Ooh, Interesting! – Flying with a Cello

August 28, 2015


Here at Sternberg Clarke, we receive a lot of bookings. Many of these are based in London but a fair few are based abroad. This year so far, we’ve packed off Wandering Hands to Iceland (those poor boys...) and provided entertainment in Morocco! But let’s say we got a booking for a cellist and they had to fly to the event. How would they do it? It’s a unique problem for the reasons listed below.

Instruments aren’t the most durable of things, especially when they’re being passed around by baggage handlers who have to be moving luggage as quickly as possible in order to ensure that flights take off at the right time. Added to this, luggage can go missing and if you’re going to hit turbulence, you’d rather know that your instrument is in safe hands.

As such, many musicians like to keep their instruments with them when they fly. For flautists and those who play other small instruments, this isn’t a problem as you can include them in your hand luggage. If you play a brass instrument, it’s fairly durable so it should be fine in the hold, whilst huge instruments like a harp can be shipped ahead. But what about a cello? It’s fragile, not really big enough to ship ahead (and you’d fret regardless) but also too large to be included in your carry-on.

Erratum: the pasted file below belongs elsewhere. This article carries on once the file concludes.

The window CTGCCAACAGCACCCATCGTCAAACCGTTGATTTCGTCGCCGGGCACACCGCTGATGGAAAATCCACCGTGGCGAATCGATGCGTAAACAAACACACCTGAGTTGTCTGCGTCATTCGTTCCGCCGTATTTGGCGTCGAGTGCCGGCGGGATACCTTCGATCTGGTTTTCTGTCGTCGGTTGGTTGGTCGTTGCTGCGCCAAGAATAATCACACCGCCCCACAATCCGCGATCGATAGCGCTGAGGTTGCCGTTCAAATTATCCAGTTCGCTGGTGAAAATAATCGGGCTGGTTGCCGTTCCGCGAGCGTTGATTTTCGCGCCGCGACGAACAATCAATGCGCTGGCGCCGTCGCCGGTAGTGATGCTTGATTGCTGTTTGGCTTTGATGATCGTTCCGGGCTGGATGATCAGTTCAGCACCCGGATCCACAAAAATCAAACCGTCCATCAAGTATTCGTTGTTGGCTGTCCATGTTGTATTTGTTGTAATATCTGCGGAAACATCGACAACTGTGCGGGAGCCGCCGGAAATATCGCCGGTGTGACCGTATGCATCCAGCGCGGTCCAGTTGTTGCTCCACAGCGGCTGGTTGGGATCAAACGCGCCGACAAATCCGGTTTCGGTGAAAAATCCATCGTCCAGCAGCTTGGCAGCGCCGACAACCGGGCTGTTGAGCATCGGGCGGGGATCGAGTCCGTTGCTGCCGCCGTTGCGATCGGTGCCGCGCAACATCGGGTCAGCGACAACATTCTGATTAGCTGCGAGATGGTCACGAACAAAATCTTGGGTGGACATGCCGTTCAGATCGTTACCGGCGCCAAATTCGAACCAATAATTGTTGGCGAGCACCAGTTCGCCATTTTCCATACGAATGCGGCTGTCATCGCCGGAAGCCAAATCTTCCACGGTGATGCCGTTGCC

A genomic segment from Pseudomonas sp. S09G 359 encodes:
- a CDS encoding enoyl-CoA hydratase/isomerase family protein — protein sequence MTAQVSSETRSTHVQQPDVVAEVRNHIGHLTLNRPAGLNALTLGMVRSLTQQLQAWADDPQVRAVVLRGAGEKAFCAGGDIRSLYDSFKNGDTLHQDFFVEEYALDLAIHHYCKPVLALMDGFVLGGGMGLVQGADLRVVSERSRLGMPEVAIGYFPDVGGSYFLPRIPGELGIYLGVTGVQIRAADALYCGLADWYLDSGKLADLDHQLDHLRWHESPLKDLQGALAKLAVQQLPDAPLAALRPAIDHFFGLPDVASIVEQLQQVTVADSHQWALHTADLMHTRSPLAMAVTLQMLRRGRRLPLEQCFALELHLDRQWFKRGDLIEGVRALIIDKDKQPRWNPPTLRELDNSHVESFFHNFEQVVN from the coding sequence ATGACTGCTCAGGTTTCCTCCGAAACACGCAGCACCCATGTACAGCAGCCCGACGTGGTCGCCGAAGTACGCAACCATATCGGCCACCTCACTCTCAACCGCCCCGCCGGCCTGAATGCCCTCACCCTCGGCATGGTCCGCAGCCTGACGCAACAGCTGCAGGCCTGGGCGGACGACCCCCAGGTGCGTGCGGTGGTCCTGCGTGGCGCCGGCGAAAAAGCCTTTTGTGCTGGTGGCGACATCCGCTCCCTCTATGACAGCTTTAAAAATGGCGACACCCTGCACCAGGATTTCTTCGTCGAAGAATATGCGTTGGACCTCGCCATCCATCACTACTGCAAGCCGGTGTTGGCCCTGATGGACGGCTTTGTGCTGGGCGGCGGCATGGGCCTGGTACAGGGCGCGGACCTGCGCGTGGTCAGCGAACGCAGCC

The solution, interestingly enough, is to buy a seat for your instrument. Many airlines now offer this service. But what do you call the name of your non-human passenger? Every ticket requires a name. Airlines have thought of this too – Mr. A. Cello has been known to fly around the States whilst EasyJet regularly fly Mr. Seat Cello around Europe.

Here’s the thing though. A cellist is having to buy two tickets but because one of them isn’t for a human, you only get the frequent flyer miles for one of your seats. So if you’re thinking about learning an instrument and fancy flying around the world with it, remember picking a cello could eat into your finances in far more unexpected ways than you’d previously imagined. Although, as an aside, if you’re expecting a child and happen to have the surname ‘Cello’, maybe give them the first name of ‘Seat’. There may be a few hundred thousand free flyer miles coming your way in the future.

 

 




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By Henry Fosdike